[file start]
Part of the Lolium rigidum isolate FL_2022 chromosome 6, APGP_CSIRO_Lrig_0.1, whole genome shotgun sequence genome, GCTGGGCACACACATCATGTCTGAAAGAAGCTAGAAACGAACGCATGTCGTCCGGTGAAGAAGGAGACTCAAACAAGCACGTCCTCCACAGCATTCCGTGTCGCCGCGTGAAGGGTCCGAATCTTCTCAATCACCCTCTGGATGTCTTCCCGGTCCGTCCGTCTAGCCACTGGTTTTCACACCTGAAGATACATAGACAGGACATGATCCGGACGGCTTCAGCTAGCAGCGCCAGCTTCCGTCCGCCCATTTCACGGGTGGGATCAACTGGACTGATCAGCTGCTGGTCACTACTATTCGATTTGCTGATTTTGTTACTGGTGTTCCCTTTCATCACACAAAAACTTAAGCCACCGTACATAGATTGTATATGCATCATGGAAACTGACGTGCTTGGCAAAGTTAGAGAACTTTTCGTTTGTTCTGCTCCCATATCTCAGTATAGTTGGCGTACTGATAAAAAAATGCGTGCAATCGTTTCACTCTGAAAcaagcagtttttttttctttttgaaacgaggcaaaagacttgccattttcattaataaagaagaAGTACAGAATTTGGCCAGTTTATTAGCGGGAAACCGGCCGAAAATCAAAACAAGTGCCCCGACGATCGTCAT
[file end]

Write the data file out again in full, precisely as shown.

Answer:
Part of the Lolium rigidum isolate FL_2022 chromosome 6, APGP_CSIRO_Lrig_0.1, whole genome shotgun sequence genome, GCTGGGCACACACATCATGTCTGAAAGAAGCTAGAAACGAACGCATGTCGTCCGGTGAAGAAGGAGACTCAAACAAGCACGTCCTCCACAGCATTCCGTGTCGCCGCGTGAAGGGTCCGAATCTTCTCAATCACCCTCTGGATGTCTTCCCGGTCCGTCCGTCTAGCCACTGGTTTTCACACCTGAAGATACATAGACAGGACATGATCCGGACGGCTTCAGCTAGCAGCGCCAGCTTCCGTCCGCCCATTTCACGGGTGGGATCAACTGGACTGATCAGCTGCTGGTCACTACTATTCGATTTGCTGATTTTGTTACTGGTGTTCCCTTTCATCACACAAAAACTTAAGCCACCGTACATAGATTGTATATGCATCATGGAAACTGACGTGCTTGGCAAAGTTAGAGAACTTTTCGTTTGTTCTGCTCCCATATCTCAGTATAGTTGGCGTACTGATAAAAAAATGCGTGCAATCGTTTCACTCTGAAAcaagcagtttttttttctttttgaaacgaggcaaaagacttgccattttcattaataaagaagaAGTACAGAATTTGGCCAGTTTATTAGCGGGAAACCGGCCGAAAATCAAAACAAGTGCCCCGACGATCGTCAT